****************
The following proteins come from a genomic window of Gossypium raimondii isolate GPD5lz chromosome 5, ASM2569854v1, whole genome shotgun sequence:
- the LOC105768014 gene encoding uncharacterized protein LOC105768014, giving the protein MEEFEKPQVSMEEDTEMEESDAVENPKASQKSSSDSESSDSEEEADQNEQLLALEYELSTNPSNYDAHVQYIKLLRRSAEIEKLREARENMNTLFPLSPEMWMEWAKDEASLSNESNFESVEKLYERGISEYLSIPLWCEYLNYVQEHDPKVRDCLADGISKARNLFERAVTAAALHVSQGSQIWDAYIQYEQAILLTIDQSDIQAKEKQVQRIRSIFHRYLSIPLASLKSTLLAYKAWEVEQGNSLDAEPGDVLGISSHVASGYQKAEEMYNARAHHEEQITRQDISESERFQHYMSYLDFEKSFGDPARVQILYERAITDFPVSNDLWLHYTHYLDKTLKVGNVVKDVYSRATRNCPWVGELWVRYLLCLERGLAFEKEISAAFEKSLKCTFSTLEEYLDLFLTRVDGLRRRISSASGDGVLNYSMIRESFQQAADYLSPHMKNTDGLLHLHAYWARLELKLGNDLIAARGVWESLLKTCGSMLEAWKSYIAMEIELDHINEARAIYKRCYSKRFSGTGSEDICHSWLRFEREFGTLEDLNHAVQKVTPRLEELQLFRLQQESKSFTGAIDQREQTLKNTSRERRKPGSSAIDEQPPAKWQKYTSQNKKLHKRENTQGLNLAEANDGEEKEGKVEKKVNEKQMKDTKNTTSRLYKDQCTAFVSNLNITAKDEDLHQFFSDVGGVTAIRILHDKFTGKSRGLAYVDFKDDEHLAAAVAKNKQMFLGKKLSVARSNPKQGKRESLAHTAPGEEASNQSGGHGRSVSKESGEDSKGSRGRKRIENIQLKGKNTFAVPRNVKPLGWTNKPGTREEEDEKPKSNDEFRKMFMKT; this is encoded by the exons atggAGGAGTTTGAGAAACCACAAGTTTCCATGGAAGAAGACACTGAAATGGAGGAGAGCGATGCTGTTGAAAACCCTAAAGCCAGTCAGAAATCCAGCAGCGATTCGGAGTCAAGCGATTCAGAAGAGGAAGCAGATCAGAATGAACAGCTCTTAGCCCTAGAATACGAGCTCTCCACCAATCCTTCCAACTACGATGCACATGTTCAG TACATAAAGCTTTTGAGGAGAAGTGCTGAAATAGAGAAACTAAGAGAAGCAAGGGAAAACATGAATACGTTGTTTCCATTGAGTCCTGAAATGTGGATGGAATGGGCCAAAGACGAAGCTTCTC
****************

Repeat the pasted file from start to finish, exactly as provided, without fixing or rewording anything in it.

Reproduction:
The following proteins come from a genomic window of Gossypium raimondii isolate GPD5lz chromosome 5, ASM2569854v1, whole genome shotgun sequence:
- the LOC105768014 gene encoding uncharacterized protein LOC105768014, giving the protein MEEFEKPQVSMEEDTEMEESDAVENPKASQKSSSDSESSDSEEEADQNEQLLALEYELSTNPSNYDAHVQYIKLLRRSAEIEKLREARENMNTLFPLSPEMWMEWAKDEASLSNESNFESVEKLYERGISEYLSIPLWCEYLNYVQEHDPKVRDCLADGISKARNLFERAVTAAALHVSQGSQIWDAYIQYEQAILLTIDQSDIQAKEKQVQRIRSIFHRYLSIPLASLKSTLLAYKAWEVEQGNSLDAEPGDVLGISSHVASGYQKAEEMYNARAHHEEQITRQDISESERFQHYMSYLDFEKSFGDPARVQILYERAITDFPVSNDLWLHYTHYLDKTLKVGNVVKDVYSRATRNCPWVGELWVRYLLCLERGLAFEKEISAAFEKSLKCTFSTLEEYLDLFLTRVDGLRRRISSASGDGVLNYSMIRESFQQAADYLSPHMKNTDGLLHLHAYWARLELKLGNDLIAARGVWESLLKTCGSMLEAWKSYIAMEIELDHINEARAIYKRCYSKRFSGTGSEDICHSWLRFEREFGTLEDLNHAVQKVTPRLEELQLFRLQQESKSFTGAIDQREQTLKNTSRERRKPGSSAIDEQPPAKWQKYTSQNKKLHKRENTQGLNLAEANDGEEKEGKVEKKVNEKQMKDTKNTTSRLYKDQCTAFVSNLNITAKDEDLHQFFSDVGGVTAIRILHDKFTGKSRGLAYVDFKDDEHLAAAVAKNKQMFLGKKLSVARSNPKQGKRESLAHTAPGEEASNQSGGHGRSVSKESGEDSKGSRGRKRIENIQLKGKNTFAVPRNVKPLGWTNKPGTREEEDEKPKSNDEFRKMFMKT; this is encoded by the exons atggAGGAGTTTGAGAAACCACAAGTTTCCATGGAAGAAGACACTGAAATGGAGGAGAGCGATGCTGTTGAAAACCCTAAAGCCAGTCAGAAATCCAGCAGCGATTCGGAGTCAAGCGATTCAGAAGAGGAAGCAGATCAGAATGAACAGCTCTTAGCCCTAGAATACGAGCTCTCCACCAATCCTTCCAACTACGATGCACATGTTCAG TACATAAAGCTTTTGAGGAGAAGTGCTGAAATAGAGAAACTAAGAGAAGCAAGGGAAAACATGAATACGTTGTTTCCATTGAGTCCTGAAATGTGGATGGAATGGGCCAAAGACGAAGCTTCTC